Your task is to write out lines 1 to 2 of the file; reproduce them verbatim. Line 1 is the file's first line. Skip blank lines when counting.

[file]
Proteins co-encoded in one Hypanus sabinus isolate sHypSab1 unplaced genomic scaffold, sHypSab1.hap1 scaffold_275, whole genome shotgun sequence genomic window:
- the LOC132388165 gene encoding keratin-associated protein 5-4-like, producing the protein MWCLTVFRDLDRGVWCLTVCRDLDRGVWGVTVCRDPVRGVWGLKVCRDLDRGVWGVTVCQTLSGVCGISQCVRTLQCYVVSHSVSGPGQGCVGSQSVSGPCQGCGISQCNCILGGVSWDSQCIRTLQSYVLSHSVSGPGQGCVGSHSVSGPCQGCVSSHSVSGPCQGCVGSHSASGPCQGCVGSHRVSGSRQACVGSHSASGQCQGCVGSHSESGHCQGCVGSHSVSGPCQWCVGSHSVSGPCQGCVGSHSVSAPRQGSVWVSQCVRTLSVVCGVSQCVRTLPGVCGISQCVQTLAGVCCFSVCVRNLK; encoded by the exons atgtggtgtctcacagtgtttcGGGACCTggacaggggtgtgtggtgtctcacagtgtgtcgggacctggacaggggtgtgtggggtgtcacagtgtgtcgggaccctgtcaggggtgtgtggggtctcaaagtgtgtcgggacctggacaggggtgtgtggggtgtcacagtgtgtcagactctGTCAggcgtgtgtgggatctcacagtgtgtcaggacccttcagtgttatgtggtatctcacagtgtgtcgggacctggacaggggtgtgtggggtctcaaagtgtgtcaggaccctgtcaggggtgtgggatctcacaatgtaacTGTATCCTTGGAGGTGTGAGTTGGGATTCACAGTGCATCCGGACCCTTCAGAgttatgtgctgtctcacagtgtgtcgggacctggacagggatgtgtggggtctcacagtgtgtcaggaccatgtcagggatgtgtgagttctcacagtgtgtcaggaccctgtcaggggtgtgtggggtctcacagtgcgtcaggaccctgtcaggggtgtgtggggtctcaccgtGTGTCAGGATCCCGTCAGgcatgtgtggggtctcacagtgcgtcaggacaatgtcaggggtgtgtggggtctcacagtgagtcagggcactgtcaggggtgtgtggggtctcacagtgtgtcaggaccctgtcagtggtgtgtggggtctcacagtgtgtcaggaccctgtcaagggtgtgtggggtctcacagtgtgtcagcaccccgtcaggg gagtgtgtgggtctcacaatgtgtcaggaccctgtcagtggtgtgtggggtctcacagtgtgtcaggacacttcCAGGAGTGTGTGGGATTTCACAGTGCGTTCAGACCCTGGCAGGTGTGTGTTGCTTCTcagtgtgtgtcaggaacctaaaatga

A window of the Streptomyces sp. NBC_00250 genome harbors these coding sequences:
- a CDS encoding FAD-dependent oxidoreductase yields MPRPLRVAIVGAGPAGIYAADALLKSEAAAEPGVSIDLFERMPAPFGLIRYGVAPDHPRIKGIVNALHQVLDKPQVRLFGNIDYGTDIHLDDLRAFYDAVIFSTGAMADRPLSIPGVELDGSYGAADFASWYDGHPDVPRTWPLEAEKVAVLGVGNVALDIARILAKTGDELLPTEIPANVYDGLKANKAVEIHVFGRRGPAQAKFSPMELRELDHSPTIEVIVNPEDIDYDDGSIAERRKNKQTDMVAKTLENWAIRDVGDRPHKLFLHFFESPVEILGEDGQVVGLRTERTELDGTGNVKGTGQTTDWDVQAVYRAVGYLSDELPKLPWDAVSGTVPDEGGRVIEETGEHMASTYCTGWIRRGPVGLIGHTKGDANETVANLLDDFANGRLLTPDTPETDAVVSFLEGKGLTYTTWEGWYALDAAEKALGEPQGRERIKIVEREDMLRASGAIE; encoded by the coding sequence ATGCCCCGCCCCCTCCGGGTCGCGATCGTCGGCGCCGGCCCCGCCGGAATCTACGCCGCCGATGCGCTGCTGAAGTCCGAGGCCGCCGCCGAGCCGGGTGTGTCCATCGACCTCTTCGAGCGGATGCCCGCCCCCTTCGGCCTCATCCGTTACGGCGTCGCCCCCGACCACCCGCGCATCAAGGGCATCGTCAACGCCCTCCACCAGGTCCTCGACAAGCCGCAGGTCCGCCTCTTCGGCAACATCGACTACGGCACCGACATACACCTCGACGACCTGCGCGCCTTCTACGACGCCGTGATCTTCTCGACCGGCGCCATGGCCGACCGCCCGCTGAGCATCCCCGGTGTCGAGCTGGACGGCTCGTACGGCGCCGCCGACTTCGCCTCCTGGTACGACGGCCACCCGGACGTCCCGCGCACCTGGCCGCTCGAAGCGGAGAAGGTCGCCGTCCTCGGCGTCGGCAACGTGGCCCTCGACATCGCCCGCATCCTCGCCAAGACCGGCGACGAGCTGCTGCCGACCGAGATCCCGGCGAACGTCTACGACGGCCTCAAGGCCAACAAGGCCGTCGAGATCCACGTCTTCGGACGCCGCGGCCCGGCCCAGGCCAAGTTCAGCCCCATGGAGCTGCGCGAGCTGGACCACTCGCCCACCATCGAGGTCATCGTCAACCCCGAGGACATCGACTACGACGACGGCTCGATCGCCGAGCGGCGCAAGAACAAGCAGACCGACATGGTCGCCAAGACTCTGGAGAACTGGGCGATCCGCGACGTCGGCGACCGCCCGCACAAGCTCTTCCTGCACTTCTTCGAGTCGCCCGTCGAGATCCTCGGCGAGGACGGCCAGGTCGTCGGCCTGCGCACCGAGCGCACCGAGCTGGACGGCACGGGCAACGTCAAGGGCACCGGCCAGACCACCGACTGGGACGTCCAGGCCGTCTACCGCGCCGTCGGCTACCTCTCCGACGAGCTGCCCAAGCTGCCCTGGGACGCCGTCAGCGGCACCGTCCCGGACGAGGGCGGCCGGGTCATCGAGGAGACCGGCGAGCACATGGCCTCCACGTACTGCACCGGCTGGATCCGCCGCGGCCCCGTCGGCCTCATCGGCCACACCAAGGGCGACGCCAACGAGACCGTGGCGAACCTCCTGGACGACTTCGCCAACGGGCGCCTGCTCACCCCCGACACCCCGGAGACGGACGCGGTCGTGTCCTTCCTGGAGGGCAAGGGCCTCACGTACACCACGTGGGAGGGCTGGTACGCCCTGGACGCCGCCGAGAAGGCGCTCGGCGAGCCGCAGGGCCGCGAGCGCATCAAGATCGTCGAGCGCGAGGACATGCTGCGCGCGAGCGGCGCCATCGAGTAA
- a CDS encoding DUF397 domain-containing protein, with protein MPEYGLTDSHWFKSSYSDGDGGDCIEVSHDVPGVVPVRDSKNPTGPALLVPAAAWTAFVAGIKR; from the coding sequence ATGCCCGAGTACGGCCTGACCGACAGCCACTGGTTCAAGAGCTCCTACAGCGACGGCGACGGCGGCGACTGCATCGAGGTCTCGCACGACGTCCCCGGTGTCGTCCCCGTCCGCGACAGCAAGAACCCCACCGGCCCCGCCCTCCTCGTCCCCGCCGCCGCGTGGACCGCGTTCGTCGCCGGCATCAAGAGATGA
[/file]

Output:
Proteins co-encoded in one Hypanus sabinus isolate sHypSab1 unplaced genomic scaffold, sHypSab1.hap1 scaffold_275, whole genome shotgun sequence genomic window:
- the LOC132388165 gene encoding keratin-associated protein 5-4-like, producing the protein MWCLTVFRDLDRGVWCLTVCRDLDRGVWGVTVCRDPVRGVWGLKVCRDLDRGVWGVTVCQTLSGVCGISQCVRTLQCYVVSHSVSGPGQGCVGSQSVSGPCQGCGISQCNCILGGVSWDSQCIRTLQSYVLSHSVSGPGQGCVGSHSVSGPCQGCVSSHSVSGPCQGCVGSHSASGPCQGCVGSHRVSGSRQACVGSHSASGQCQGCVGSHSESGHCQGCVGSHSVSGPCQWCVGSHSVSGPCQGCVGSHSVSAPRQGSVWVSQCVRTLSVVCGVSQCVRTLPGVCGISQCVQTLAGVCCFSVCVRNLK; encoded by the exons atgtggtgtctcacagtgtttcGGGACCTggacaggggtgtgtggtgtctcacagtgtgtcgggacctggacaggggtgtgtggggtgtcacagtgtgtcgggaccctgtcaggggtgtgtggggtctcaaagtgtgtcgggacctggacaggggtgtgtggggtgtcacagtgtgtcagactctGTCAggcgtgtgtgggatctcacagtgtgtcaggacccttcagtgttatgtggtatctcacagtgtgtcgggacctggacaggggtgtgtggggtctcaaagtgtgtcaggaccctgtcaggggtgtgggatctcacaatgtaacTGTATCCTTGGAGGTGTGAGTTGGGATTCACAGTGCATCCGGACCCTTCAGAgttatgtgctgtctcacagtgtgtcgggacctggacagggatgtgtggggtctcacagtgtgtcaggaccatgtcagggatgtgtgagttctcacagtgtgtcaggaccctgtcaggggtgtgtggggtctcacagtgcgtcaggaccctgtcaggggtgtgtggggtctcaccgtGTGTCAGGATCCCGTCAGgcatgtgtggggtctcacagtgcgtcaggacaatgtcaggggtgtgtggggtctcacagtgagtcagggcactgtcaggggtgtgtggggtctcacagtgtgtcaggaccctgtcagtggtgtgtggggtctcacagtgtgtcaggaccctgtcaagggtgtgtggggtctcacagtgtgtcagcaccccgtcaggg gagtgtgtgggtctcacaatgtgtcaggaccctgtcagtggtgtgtggggtctcacagtgtgtcaggacacttcCAGGAGTGTGTGGGATTTCACAGTGCGTTCAGACCCTGGCAGGTGTGTGTTGCTTCTcagtgtgtgtcaggaacctaaaatga